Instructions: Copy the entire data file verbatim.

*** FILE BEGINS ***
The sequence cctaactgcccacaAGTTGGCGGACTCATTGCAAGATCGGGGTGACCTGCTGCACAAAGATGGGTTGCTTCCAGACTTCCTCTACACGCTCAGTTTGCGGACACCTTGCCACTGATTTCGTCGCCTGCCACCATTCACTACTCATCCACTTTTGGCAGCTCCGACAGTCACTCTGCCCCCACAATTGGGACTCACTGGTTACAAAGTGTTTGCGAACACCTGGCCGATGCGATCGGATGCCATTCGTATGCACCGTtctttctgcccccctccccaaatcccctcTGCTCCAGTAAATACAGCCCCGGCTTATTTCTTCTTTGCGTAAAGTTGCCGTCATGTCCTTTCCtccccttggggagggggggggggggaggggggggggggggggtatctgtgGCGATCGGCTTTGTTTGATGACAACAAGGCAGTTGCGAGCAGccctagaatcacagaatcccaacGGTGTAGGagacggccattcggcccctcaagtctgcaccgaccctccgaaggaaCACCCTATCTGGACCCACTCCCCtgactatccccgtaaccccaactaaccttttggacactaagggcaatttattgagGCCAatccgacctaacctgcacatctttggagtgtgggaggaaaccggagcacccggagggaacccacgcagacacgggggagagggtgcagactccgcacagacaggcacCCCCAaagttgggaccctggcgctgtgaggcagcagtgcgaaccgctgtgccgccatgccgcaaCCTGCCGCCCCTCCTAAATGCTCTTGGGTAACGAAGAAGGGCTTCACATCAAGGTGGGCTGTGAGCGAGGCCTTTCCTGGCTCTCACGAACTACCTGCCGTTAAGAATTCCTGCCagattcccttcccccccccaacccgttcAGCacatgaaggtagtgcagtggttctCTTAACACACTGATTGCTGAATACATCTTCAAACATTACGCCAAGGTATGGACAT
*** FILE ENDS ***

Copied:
The sequence cctaactgcccacaAGTTGGCGGACTCATTGCAAGATCGGGGTGACCTGCTGCACAAAGATGGGTTGCTTCCAGACTTCCTCTACACGCTCAGTTTGCGGACACCTTGCCACTGATTTCGTCGCCTGCCACCATTCACTACTCATCCACTTTTGGCAGCTCCGACAGTCACTCTGCCCCCACAATTGGGACTCACTGGTTACAAAGTGTTTGCGAACACCTGGCCGATGCGATCGGATGCCATTCGTATGCACCGTtctttctgcccccctccccaaatcccctcTGCTCCAGTAAATACAGCCCCGGCTTATTTCTTCTTTGCGTAAAGTTGCCGTCATGTCCTTTCCtccccttggggagggggggggggggaggggggggggggggggtatctgtgGCGATCGGCTTTGTTTGATGACAACAAGGCAGTTGCGAGCAGccctagaatcacagaatcccaacGGTGTAGGagacggccattcggcccctcaagtctgcaccgaccctccgaaggaaCACCCTATCTGGACCCACTCCCCtgactatccccgtaaccccaactaaccttttggacactaagggcaatttattgagGCCAatccgacctaacctgcacatctttggagtgtgggaggaaaccggagcacccggagggaacccacgcagacacgggggagagggtgcagactccgcacagacaggcacCCCCAaagttgggaccctggcgctgtgaggcagcagtgcgaaccgctgtgccgccatgccgcaaCCTGCCGCCCCTCCTAAATGCTCTTGGGTAACGAAGAAGGGCTTCACATCAAGGTGGGCTGTGAGCGAGGCCTTTCCTGGCTCTCACGAACTACCTGCCGTTAAGAATTCCTGCCagattcccttcccccccccaacccgttcAGCacatgaaggtagtgcagtggttctCTTAACACACTGATTGCTGAATACATCTTCAAACATTACGCCAAGGTATGGACAT